Acquiring Education: Early Modern Women's Pedagogies (seminar)

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For more past programming from the Folger Institute, please see the article Folger Institute scholarly programs archive.

This was a spring 2013 faculty weekend seminar led by Margaret J.M. Ezell.

Lucy Hutchinson recalled that as a seven-year-old she had “at one time eight tutors in several qualities, languages, music, dancing, writing, and needlework; but my genius was quite averse from all but my book.” This seems a paradox as, on the one hand, we have numerous early modern treatises declaring that education was harmful for women, but we also have individual memoirs and historical biographies that suggest some early modern women were extraordinarily well educated. A gulf seems to lie between the writing ladies who loved Latin and the presumably silent, illiterate housewives of the prescriptive treatises. What do we make of the prayers, mediations, account books, recipe books, poems, and letters we have from otherwise unknown women? This seminar explored two large topics: what did it mean to be an “educated” woman in the early modern period and how did girls and adult women acquire “education”? Such large umbrella topics invite research projects from faculty that pursue the changing definitions of literacy, the function of case studies in creating women’s literary history, the forms of education outside of the “three Rs,” and what means might be used to retrieve information about early modern women and their various educations.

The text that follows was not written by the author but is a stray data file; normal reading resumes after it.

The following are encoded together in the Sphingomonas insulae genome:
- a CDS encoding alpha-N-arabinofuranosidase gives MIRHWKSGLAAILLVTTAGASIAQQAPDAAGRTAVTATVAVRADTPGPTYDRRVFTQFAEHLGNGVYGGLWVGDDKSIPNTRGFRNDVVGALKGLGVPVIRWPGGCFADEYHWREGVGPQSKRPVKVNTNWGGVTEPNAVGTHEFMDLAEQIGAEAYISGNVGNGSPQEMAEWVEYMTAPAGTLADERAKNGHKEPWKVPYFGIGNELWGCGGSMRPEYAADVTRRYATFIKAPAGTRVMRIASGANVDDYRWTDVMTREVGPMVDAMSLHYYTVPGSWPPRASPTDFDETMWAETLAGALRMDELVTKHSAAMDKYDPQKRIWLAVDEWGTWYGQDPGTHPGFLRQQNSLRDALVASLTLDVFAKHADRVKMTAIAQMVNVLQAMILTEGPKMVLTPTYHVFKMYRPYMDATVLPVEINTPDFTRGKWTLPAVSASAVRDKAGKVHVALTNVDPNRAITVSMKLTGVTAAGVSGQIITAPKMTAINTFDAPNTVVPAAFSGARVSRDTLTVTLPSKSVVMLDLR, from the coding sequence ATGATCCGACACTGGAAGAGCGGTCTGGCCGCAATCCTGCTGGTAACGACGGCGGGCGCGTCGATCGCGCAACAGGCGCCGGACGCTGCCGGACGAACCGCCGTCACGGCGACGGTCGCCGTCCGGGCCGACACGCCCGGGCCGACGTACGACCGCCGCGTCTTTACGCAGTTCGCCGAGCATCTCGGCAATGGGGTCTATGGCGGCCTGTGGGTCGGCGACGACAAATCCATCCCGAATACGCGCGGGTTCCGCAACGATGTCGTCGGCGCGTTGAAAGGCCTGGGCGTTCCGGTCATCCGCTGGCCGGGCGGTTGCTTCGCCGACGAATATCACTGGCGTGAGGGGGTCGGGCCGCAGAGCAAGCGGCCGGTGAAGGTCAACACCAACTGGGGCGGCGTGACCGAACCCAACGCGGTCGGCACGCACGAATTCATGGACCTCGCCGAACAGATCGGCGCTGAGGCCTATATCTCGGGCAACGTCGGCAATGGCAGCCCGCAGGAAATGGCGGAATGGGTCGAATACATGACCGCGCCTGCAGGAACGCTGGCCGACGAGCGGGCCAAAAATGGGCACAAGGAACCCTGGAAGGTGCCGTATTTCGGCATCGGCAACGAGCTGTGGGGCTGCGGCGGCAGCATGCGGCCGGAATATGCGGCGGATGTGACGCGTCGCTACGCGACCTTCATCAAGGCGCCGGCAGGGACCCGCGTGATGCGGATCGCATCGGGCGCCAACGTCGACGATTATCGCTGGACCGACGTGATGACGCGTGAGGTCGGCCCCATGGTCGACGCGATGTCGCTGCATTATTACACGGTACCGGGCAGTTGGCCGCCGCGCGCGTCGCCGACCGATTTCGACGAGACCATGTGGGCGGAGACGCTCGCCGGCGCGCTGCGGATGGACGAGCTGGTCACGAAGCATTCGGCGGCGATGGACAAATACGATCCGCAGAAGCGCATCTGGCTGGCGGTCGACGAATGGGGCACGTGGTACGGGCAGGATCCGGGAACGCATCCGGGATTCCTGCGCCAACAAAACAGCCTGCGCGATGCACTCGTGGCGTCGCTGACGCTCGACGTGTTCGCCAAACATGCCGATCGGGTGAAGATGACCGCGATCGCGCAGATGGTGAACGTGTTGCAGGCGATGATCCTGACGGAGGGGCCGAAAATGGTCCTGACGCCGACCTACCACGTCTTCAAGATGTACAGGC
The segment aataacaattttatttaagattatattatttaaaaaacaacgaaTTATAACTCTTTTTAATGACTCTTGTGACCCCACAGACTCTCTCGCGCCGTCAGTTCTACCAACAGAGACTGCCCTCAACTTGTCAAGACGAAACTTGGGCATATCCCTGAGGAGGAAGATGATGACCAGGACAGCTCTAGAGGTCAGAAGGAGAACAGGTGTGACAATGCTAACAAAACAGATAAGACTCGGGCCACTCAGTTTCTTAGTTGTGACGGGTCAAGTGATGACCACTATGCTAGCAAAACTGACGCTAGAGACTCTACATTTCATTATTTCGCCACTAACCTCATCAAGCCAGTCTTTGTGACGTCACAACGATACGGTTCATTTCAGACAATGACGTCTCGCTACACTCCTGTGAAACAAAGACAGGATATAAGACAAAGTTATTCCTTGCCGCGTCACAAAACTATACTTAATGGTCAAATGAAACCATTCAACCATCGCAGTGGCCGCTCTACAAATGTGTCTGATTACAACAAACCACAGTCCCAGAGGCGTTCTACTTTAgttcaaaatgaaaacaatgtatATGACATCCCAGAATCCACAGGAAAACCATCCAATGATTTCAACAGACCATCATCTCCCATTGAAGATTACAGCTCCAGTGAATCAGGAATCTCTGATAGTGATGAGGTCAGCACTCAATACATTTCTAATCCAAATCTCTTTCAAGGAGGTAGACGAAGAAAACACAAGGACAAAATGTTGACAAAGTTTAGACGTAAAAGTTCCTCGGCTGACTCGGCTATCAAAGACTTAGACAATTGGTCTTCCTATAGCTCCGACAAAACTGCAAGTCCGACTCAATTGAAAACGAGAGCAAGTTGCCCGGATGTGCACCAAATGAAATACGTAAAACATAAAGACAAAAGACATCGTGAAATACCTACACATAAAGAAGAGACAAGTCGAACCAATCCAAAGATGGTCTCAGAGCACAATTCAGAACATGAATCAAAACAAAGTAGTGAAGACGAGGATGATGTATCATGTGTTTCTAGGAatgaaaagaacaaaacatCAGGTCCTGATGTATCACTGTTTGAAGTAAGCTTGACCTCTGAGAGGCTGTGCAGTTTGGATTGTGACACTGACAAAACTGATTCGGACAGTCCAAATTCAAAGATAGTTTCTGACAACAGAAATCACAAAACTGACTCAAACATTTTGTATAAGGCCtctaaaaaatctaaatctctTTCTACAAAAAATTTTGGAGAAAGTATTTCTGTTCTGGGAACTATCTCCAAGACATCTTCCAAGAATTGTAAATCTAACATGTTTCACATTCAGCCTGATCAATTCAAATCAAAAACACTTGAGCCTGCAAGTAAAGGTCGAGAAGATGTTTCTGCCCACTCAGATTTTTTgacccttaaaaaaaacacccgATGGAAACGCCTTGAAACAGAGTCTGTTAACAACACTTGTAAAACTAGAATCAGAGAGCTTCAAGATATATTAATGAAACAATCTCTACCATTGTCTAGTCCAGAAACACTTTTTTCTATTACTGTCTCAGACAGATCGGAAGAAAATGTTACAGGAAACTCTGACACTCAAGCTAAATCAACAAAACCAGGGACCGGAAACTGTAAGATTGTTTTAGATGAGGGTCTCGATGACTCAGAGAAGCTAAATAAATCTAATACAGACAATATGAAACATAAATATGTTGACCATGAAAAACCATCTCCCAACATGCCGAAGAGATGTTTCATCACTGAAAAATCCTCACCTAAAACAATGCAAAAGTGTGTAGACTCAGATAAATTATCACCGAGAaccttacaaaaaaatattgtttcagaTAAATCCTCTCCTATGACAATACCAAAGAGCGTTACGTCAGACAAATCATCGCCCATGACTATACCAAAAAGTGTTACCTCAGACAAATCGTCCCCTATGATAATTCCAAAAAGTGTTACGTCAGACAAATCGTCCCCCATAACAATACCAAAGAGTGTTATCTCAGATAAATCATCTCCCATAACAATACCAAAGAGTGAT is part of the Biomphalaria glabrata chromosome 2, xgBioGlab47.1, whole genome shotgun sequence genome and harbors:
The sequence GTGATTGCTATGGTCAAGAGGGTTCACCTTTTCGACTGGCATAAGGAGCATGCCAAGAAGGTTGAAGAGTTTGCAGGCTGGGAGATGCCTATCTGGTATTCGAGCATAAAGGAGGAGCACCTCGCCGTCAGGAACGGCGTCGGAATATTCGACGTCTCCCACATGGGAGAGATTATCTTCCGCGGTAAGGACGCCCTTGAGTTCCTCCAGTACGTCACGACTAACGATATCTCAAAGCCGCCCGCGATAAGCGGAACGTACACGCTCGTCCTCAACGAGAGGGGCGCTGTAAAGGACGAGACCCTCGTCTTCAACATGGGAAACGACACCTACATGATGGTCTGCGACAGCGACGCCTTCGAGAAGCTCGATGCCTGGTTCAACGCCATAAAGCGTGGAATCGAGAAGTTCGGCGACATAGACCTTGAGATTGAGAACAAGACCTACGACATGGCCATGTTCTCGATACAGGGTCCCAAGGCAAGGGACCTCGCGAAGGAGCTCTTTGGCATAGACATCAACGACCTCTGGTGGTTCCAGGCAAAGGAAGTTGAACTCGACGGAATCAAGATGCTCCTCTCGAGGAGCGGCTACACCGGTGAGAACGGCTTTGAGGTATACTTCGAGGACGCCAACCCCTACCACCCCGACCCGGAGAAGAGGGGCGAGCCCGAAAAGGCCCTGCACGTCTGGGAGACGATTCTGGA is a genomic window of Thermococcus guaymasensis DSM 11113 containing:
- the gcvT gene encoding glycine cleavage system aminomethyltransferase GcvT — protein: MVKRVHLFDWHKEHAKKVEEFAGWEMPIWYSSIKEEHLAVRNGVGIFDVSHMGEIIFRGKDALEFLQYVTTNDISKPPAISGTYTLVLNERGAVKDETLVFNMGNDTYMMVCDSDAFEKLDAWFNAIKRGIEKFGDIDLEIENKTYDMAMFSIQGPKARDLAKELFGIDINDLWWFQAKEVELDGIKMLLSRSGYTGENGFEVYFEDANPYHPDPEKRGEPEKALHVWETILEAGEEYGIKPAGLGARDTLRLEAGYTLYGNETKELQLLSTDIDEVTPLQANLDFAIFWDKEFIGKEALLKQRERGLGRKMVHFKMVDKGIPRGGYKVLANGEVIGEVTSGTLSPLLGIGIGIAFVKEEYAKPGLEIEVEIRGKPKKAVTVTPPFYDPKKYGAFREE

Syllabus

Director: Margaret J.M. Ezell is Distinguished Professor of English and holder of the Sara and John Lindsey Chair of Liberal Arts at Texas A&M University. Author of The Patriarch’s Wife: Literary Evidence and the History of the Family (1987) and Writing Women’s Literary History (1996), she is currently completing the volume covering 1645–1714 for the Oxford English Literary History series and editing the poems of Anne Killigrew.